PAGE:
News / Africa

Dakar Tense Ahead of Senegal Elections Ruling

Senegalese anti-government youth rally against President Wade in Dakar, Jan. 27 2012.
Senegalese anti-government youth rally against President Wade in Dakar, Jan. 27 2012.

Despite a government-issued ban on public demonstrations ahead of the Constitutional Court’s decision on who can run for president next month, rallies are taking place throughout Dakar.

In the face of unrelenting opposition, Senegal backed down from its five-day ban on demonstrations surrounding President Abdoulaye Wade’s controversial bid for a 3rd term.

The main rally started with a prayer. In lieu of a mosque, hundreds prostrated themselves for the Friday prayer in Dakar's Place d'Obelisque.

The M23 opposition movement has been waiting for the high court to decide on President Wade's candidacy, and it has not mobilized supporters on such a scale since the June 23rd protests, for which the group is named. On that day, mass demonstrations forced Wade to withdraw a constitutional referendum that would have all but guaranteed February reelection.

Imam Chérif Mballo, who led the prayer, hopes it will help the opposition movement score another victory over Wade.

"If the prayer proves effective and Wade renounces his candidacy, that would be extraordinary," says Mballo via interpreter. "But if he doesn't renounce, action must accompany the prayer, because, without action, the prayer cannot succeed."

The 85-year-old president is seeking a third term despite a limit of two that he signed into law in 2001, after his first election. He now says the law does not apply retroactively and that it is up to the constitutional council -- not the opposition -- to decide.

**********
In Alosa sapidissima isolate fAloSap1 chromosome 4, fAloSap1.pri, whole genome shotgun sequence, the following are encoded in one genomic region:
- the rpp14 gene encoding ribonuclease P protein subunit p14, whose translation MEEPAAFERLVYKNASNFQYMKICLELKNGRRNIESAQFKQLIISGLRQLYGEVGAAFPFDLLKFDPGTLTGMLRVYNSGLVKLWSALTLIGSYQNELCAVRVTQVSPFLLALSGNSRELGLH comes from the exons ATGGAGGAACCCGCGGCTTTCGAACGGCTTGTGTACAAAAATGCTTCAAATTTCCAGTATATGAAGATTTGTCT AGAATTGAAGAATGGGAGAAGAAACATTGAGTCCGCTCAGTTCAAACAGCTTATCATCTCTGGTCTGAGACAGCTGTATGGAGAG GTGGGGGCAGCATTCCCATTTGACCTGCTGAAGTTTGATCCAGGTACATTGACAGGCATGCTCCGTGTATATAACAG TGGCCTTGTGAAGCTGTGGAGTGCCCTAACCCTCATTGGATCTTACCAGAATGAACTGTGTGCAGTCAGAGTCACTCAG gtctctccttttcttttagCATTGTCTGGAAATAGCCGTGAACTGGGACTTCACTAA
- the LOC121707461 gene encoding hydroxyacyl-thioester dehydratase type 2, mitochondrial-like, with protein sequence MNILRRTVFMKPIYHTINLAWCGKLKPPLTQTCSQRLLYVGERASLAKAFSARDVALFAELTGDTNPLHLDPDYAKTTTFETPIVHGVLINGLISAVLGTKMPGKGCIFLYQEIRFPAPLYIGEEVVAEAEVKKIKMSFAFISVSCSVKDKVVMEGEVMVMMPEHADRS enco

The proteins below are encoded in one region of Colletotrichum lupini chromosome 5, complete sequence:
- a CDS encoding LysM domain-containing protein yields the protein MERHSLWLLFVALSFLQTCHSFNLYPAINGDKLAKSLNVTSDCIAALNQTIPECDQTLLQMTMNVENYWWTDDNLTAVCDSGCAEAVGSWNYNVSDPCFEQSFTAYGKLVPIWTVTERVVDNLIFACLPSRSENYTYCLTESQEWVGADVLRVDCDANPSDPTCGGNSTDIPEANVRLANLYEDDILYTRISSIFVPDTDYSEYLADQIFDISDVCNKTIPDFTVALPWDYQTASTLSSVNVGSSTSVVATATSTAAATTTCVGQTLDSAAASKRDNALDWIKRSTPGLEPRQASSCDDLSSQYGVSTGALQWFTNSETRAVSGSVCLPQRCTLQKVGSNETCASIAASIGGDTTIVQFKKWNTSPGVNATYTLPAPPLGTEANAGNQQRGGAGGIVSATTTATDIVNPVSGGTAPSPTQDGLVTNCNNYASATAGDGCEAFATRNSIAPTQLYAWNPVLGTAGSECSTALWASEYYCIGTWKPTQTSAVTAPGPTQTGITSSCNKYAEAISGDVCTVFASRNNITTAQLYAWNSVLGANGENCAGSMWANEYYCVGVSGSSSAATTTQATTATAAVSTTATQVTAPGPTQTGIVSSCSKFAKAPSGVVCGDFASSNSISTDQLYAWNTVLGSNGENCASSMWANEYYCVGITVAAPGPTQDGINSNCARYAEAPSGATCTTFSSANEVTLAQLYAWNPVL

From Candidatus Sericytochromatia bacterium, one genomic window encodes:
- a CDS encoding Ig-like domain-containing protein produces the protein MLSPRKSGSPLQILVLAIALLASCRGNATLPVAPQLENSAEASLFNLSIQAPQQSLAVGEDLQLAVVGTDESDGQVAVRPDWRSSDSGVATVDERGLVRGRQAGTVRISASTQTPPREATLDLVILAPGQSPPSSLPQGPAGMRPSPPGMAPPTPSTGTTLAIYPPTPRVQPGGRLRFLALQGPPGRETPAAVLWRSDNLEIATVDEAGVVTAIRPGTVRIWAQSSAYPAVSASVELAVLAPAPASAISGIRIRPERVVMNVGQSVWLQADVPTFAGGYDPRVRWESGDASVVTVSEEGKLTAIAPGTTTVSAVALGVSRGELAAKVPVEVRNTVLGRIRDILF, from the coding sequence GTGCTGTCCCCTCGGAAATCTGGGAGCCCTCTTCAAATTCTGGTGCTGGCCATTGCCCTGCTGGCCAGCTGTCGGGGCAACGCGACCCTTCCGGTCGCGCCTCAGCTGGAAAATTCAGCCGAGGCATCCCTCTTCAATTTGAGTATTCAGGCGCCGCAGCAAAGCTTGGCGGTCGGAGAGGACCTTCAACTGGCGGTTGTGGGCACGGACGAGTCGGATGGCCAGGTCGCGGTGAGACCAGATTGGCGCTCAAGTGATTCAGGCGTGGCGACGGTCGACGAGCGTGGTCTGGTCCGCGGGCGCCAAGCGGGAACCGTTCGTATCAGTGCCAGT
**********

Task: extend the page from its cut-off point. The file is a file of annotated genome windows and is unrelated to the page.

The court's decision is expected before its deadline of midnight Friday. In addition to Wade, the court, which comprises five presidentially-appointed jurists, will decide the candidacies of more than 20 hopefuls, including Grammy award winner Youssou N'Dour, who made an appearance at Friday's rally.

"History will be written in Senegal on Friday and they will not accept anything except the meaning of the constitution," says N'Dour via interpreter. "He believes it is very clear and Wade doesn't have the right to seek a third term."

Though the mood is hopeful, it is also tense. Most in Senegal and the international community believe the court will confirm Wade as a candidate.

Abdoul Lo, a Senegalese political analyst, fears an affirmative decision would threaten the most stable democracy in the region.

"We’ve seen what happened in Cote d’Ivoire months and months ago, and some people fear that this may happen again in a country that has a very long history of democracy," says Lo.

President Wade has said he needs at least three more years to finish important projects that he has started, but M23 says he has to leave office now.

Both await the council's decision.

You May Like

Beijing Warns Hong Kong Protesters, Cracks Down at Home

In suppressing protest news, China reportedly has arrested more than 20 people on the mainland who acted in support of Hong Kong pro-democracy protesters More

Competing Goals Could Frustrate Efforts to Fight Islamic State

As alliances shift and countries re-define themselves, analysts say long-standing goals of some key players in Middle East may soon compete with Western goals More

Child Sexual Exploitation to Worsen in SE Asia

Southeast Asia’s planned economic integration is a key step for boosting the region’s productivity, but carries downsides as well More

This forum has been closed.
Comments
     
There are no comments in this forum. Be first and add one

Featured Videos

Your JavaScript is turned off or you have an old version of Adobe's Flash Player. Get the latest Flash player.
The Legacy of Jimmy Carter: The Preacher from Plainsi
X
October 01, 2014 10:45 AM
It is common in the United States to see tourists flock to sites associated with America's presidents. Some are privately owned and others are run by the National Park Service or the National Archives -- but most have helped draw business and people into the towns and cities where they are located. As VOA’s Kane Farabaugh reports, there is one particular presidential hometown that is unique in what it has to offer those who make the trip.